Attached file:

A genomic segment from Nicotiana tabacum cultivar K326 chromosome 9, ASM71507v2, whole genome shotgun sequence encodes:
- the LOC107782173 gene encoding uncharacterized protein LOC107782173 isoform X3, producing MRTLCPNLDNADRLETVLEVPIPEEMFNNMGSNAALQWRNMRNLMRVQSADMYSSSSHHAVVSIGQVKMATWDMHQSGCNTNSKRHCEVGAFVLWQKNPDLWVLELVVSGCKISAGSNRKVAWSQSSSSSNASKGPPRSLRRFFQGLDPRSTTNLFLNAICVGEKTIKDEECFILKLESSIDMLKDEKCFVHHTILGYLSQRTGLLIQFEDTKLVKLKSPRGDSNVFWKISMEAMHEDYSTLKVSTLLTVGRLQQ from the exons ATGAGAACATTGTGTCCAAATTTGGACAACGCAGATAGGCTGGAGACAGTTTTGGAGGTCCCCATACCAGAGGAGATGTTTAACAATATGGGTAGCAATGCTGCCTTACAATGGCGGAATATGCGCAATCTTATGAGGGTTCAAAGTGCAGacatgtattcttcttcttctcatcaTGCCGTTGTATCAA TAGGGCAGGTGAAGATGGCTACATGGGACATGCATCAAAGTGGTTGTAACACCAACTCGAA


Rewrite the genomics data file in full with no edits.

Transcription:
A genomic segment from Nicotiana tabacum cultivar K326 chromosome 9, ASM71507v2, whole genome shotgun sequence encodes:
- the LOC107782173 gene encoding uncharacterized protein LOC107782173 isoform X3, producing MRTLCPNLDNADRLETVLEVPIPEEMFNNMGSNAALQWRNMRNLMRVQSADMYSSSSHHAVVSIGQVKMATWDMHQSGCNTNSKRHCEVGAFVLWQKNPDLWVLELVVSGCKISAGSNRKVAWSQSSSSSNASKGPPRSLRRFFQGLDPRSTTNLFLNAICVGEKTIKDEECFILKLESSIDMLKDEKCFVHHTILGYLSQRTGLLIQFEDTKLVKLKSPRGDSNVFWKISMEAMHEDYSTLKVSTLLTVGRLQQ from the exons ATGAGAACATTGTGTCCAAATTTGGACAACGCAGATAGGCTGGAGACAGTTTTGGAGGTCCCCATACCAGAGGAGATGTTTAACAATATGGGTAGCAATGCTGCCTTACAATGGCGGAATATGCGCAATCTTATGAGGGTTCAAAGTGCAGacatgtattcttcttcttctcatcaTGCCGTTGTATCAA TAGGGCAGGTGAAGATGGCTACATGGGACATGCATCAAAGTGGTTGTAACACCAACTCGAA